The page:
Wednesday, March 18, 2009

Movie Reviewlet: Watchmen

I liked it, I didn't love it. It looked quite pretty, and had a good visual style. Not as good as 300 or Sin City, but a much harder subject matter, to translate the cheesy 4 colors of the original Alan Moore comic. It was a bit heavy-handed in its 80's references and its symbolism and its use of 80's music (which was a bit too obvious, a bit too loud; the nytimes was especially bemused by its use of 99 luft ballons. Even the normally background-y minimalist music it used called attention to itself given that it was a famous Philip Glass piece). I was especially amused by its blatant use putting the World Trade Center in the background of several scenes, with the express purpose of building the mood of unease that pervades the original book (albeit anachronistically, given the symbolism of the towers has changed much since 1985; also interesting contrast to spider man II which went out of its way to go back and digitally scrub all images of the World Trade Center from its movie).

As others all say, I agree, the opening montage was nice, and nice fake cameos of minor 80's celebs, like Annie Leibowitz, who serve as powerful signifiers. And as others have said, Rorsharch was especially well acted, he was the one part of the ending that moved me. And yes, the silk spectre-nite owl relationship was painful.

As for the new ending that was much talked about, it really maintained the same flavor as the original. Which is important because the ending is the heart of the movie. I also thought the ending was appropriate. a tidier way to do it, without introducing the deus ex machina of aliens. Though the ending fell flat for me. Perhaps because it is the kind of ending that once you know it, doesn't work for you anymore--you lose the oh shit-ness of it. Or perhaps because the movie dragged, or perhaps because it was the one part of the movie that didn't copy its dialogue from Alan Moore.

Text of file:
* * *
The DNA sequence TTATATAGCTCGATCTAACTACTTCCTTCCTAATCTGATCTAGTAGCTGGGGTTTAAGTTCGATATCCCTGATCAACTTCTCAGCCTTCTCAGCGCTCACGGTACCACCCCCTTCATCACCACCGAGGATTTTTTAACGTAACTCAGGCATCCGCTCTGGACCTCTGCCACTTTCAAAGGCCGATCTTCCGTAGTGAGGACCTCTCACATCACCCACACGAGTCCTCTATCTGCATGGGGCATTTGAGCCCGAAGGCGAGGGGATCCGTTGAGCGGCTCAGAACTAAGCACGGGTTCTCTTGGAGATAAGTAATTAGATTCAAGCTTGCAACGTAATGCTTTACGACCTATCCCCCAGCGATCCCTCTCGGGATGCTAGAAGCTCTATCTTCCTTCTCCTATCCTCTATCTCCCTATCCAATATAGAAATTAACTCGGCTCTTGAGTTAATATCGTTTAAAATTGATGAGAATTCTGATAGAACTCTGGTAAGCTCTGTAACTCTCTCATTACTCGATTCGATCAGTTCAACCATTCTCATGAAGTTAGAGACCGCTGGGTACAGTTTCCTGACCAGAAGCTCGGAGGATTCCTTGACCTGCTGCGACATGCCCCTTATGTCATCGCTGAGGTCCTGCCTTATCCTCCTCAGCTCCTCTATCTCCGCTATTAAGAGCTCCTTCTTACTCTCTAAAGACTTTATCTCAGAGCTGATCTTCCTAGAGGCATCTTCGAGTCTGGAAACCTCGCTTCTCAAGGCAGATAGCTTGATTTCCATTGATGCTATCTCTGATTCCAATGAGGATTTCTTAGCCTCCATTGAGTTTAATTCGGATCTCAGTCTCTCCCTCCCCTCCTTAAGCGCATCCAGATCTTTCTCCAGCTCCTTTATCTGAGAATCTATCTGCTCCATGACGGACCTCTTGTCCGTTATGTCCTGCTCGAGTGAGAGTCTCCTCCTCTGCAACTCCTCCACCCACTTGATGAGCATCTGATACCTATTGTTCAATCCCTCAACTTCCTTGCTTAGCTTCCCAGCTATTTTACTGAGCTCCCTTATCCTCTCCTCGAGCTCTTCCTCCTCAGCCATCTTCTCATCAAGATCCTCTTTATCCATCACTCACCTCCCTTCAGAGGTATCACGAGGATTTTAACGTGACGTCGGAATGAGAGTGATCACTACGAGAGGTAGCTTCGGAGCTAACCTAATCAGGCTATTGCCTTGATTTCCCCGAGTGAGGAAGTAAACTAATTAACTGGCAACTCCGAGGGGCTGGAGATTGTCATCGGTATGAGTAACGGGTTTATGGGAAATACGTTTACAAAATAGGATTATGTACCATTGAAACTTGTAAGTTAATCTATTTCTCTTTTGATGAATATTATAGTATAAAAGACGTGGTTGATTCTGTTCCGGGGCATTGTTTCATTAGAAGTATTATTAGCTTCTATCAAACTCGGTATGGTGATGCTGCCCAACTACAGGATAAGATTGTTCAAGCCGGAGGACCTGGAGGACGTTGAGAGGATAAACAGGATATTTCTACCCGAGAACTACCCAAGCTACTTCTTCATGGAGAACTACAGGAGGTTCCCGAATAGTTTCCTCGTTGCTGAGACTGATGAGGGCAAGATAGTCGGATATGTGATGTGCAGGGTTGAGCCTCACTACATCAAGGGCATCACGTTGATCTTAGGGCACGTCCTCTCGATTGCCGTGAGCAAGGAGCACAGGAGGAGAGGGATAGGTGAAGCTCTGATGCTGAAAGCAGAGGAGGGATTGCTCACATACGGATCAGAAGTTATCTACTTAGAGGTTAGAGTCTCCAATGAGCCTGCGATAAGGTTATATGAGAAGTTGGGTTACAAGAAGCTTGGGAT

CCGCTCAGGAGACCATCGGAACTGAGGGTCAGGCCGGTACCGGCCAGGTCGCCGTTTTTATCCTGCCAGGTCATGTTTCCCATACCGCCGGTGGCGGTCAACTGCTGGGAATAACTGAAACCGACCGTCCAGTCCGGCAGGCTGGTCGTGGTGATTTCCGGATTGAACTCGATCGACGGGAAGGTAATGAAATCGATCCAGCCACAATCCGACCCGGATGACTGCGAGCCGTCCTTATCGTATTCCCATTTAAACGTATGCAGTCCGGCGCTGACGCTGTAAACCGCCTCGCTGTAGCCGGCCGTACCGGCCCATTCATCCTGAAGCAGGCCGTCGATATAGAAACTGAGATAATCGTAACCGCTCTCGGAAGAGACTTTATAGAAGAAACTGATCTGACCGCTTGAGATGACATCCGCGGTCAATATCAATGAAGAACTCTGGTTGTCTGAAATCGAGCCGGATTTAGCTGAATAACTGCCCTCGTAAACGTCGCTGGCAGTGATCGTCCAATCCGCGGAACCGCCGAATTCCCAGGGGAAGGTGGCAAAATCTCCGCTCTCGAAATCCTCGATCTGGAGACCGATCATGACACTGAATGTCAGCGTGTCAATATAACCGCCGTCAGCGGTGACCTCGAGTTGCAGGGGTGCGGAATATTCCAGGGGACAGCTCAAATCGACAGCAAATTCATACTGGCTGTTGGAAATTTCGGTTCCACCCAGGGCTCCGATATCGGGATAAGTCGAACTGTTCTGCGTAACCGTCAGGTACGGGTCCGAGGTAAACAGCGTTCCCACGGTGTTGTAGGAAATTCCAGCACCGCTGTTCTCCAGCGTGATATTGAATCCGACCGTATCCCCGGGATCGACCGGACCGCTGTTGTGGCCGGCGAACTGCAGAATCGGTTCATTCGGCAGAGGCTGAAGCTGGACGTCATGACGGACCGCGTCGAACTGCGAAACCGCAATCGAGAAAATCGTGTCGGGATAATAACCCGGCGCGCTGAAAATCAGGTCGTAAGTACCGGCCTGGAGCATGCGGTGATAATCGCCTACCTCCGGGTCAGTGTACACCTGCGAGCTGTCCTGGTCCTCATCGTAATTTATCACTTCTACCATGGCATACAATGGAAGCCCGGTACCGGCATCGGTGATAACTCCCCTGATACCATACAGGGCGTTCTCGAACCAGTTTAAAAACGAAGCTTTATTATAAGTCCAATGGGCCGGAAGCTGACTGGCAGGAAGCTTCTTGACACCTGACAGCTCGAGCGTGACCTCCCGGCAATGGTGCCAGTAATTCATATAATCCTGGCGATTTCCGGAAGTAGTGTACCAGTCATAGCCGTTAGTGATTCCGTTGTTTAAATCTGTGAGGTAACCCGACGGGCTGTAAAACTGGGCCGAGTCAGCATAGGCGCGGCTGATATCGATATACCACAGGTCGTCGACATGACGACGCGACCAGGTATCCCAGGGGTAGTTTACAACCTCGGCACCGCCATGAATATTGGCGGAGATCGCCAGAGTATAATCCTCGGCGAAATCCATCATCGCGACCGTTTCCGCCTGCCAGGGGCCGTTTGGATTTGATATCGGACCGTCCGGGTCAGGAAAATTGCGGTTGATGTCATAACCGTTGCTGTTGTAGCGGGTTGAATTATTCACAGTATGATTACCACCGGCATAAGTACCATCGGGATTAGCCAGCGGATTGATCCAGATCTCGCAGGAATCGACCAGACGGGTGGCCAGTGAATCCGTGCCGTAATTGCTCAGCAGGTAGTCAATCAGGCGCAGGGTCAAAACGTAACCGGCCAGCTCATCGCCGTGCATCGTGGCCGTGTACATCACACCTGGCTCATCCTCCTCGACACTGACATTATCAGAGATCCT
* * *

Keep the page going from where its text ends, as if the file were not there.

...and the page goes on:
AO Scott called the ending juvenile, not just this movie, but the book as well. I remember being blown away by the concept when i was young. But maybe it is juvenile. I don't think so. But it forces me to reconsider. Because while it packs a helluva a bunch as narrative, it doesn't hold together upon further reflection. Human nature is not as simple or easily quelled as Moore implies.

This movie also made me appreciate the connection with Batman. Rorsharch and Nite Owl are two reflections of Batman, Nite Owl for his gadgets, Rorsharch for his Nietzchean upermensch sense of justice. This was highlighted by the use of the original 1980's burton batman theme song, and with the scene of Rorsharch enjoying the antagonism of his fellow inmates, echoing the scene in Batman Begins.

With time, my esteem of the movie has gone up. Reading the original again, I am amused at how close he stays to the original book. Probably the most faithful adaptation of any comic book. But it mostly works. Still, you walk away feeling you are missing impact, if that can be fixed, perhaps with more gore, perhaps with tighter writing, perhaps with tighter editing of the fatuous love scenes that slow the film down.

Final Grade: B+


hcduvall said...

300 is probably the most faithful adaptation (also by Zack Snyder), but that's such a different, so much shorter work that I'm just nit-picking.

I'm not as enamored with Snyder's tone and take as you are, but certainly the sheer weight of the work of adapting it, and seeing through his vision of it impresses

HoBs said...

ok. maybe 300. I hadn't read that. so don't know. still amazing, word for word, and in many cases, shot for shot. it followed the book.

yeah, i wouldn't say i'm enamoured, but less unhappy with than I used to be.